The First and Only Weekly Online Fanzine Devoted to the Life and Works of Edgar Rice Burroughs
Issue 0644

Motes & Quotes Newsmagazine:
02.08.02 Edition

LLC and KUHT-Houston PBS
are preparing a three hour television documentary:
Burroughs: Master of Fantasy
The true story of the man
A short promo A/V clip is included on the Website
Note: The Website and video clip must be viewed with the Internet Explorer browser

Many familiar names from ERB fandom have been invited to participate in this memorable project, including actors: Bruce Boxleitner, Lydie Denier, Denny Miller, Herman Brix/Bruce Bennett. Also participating is a team of ERB fans, scholars, artists, and writers: George T. McWhorter, Brian Bohnett, Tom Yeates, Allan Gross, Phillip R. Burger, Robert Barrett - including ERBzine editor Bill Hillman. The Griffen Website has featured short bios on each of the participants similar to this one devoted to your editor:
Illustration of Bill and Sue-On by Thomas Yeates
Illustration of Bill and Sue-On 
by Thomas Yeates
Burroughs Fanzine Editor
Bill Hillman is a Canadian University professor whose idea of free time relaxation is to create thousands of WebPages on the life and works of the Grandfather of American Science Fiction and the Master of Fantasy Adventure: Edgar Rice Burroughs. Bill was introduced to the fantasy worlds of Burroughs back in the '50s, while growing up on a farm on the Canadian prairies near Brandon, Manitoba. Although he and his wife, Sue-On, have since had long careers as teachers, restaurateurs, and musical entertainers, the imagination stoking influence of ERB seems to have pervaded all of these diverse real-life activities. Hillman's many ERB-related web projects include: ERBzine a weekly online fanzine, ERB C.H.A.S.E.R. Online Encyclopedia, memorabilia emporiums, art galleries, fan fiction, media analyses, fan and Burroughs family tributes, fan forums, convention reports and presentations... the list is almost as far flung and eclectic as ERB's own imaginative words and worlds.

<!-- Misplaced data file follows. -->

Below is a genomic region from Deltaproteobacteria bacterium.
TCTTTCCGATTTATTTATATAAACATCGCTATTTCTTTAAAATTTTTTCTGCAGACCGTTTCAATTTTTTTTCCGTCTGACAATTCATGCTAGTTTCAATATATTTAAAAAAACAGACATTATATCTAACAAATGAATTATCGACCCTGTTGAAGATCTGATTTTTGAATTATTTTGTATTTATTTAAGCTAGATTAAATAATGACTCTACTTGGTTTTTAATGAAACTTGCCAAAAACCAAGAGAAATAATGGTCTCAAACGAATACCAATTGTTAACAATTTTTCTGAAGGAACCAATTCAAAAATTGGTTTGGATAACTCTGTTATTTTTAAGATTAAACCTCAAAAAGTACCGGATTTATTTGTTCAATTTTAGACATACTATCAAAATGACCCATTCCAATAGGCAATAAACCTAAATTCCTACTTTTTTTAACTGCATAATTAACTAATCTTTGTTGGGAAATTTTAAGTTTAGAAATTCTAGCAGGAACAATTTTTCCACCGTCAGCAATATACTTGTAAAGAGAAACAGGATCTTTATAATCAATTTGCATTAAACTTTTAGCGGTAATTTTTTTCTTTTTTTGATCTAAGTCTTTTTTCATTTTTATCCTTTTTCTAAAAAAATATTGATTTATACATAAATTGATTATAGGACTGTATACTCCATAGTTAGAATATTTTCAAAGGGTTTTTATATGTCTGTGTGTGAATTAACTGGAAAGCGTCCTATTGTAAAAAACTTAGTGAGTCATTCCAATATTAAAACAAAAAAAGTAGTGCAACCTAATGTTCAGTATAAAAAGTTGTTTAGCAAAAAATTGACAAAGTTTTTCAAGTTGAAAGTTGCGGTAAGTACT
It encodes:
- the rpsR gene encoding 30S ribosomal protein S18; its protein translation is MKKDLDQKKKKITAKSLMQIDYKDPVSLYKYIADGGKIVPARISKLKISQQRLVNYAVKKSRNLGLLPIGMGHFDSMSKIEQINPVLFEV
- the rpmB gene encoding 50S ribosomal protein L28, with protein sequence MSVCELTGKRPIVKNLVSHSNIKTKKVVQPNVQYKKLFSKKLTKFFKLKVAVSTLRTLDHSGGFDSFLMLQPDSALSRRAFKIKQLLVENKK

ERB Fans may want to check out:
GOOD HOUSEKEEPING Site of the Day for July 11, 2002

July 11, 2002
Bill Hillman's Edgar Rice Burroughs Tribute Sites and Weekly ERBzin-e

Edgar Rice Burroughs, 'the master of imaginative fantasy adventure, the creator of Tarzan and the grandfather of science-fiction' comes to life in Bill Hillman's Edgar Rice Burroughs Tribute Sites.  This tribute features over 1,000 sites all collected 'by an exhausted scholar' as Mr. Hillman describes himself when commenting on the work that has gone into this project (rest assured, the exhaustion that Mr. Hillman claims is not evident in his site).  Here's your opportunity to find out everything about the Ape Man's creator and The Ape man himself, find other ERB collectors and fans, research details about the original Tarzan movies and bone up on everything associated with the life and work of this twentieth century man, Edgar Rice Burroughs.  Come meet Mr. Burroughs and see the gifts that he has given to imaginations of all ages.


The Latest on new ERB-related films
in the Corona Coming Attractions Website
A Princess of Mars

Genre: Science Fiction/Adventure/Fantasy.
Studio: Paramount Pictures.
Production Company: Alphaville Productions.
Project Phase: Development Hell.
Who's In It: No one confirmed as yet.
Who's Making It: Jim Jacks, Sean Daniels (Producers);
Based on the novel A Princess of Mars by Edgar Rice Burroughs.
Premise: A Civil War veteran finds himself transported inexplicably from a cave on Earth to the surface of Mars, a strange planet populated by vicious barbarians, strange aliens, and maidens in distress.
Release Date: Unknown.
Comments: The novel is the first of eleven volumes that describe the adventures of John Carter
of Mars, a series which touched the imaginations of budding authors and scientists alike.
Rumors: Unknown.
Scoop Feedback:

[Page draft submitted by Widgett.]
January 24, 2000... The feature film project of Burroughs' A Princess of Mars has long been stuck in development hell. Although the rights have been owned by Disney (through its subsidiary Hollywood Pictures) for many years, no solid development past the point of writing a script has taken place. In today's age of mega-budgeted science fiction franchises, why haven't we seen A Princess of Mars movie yet?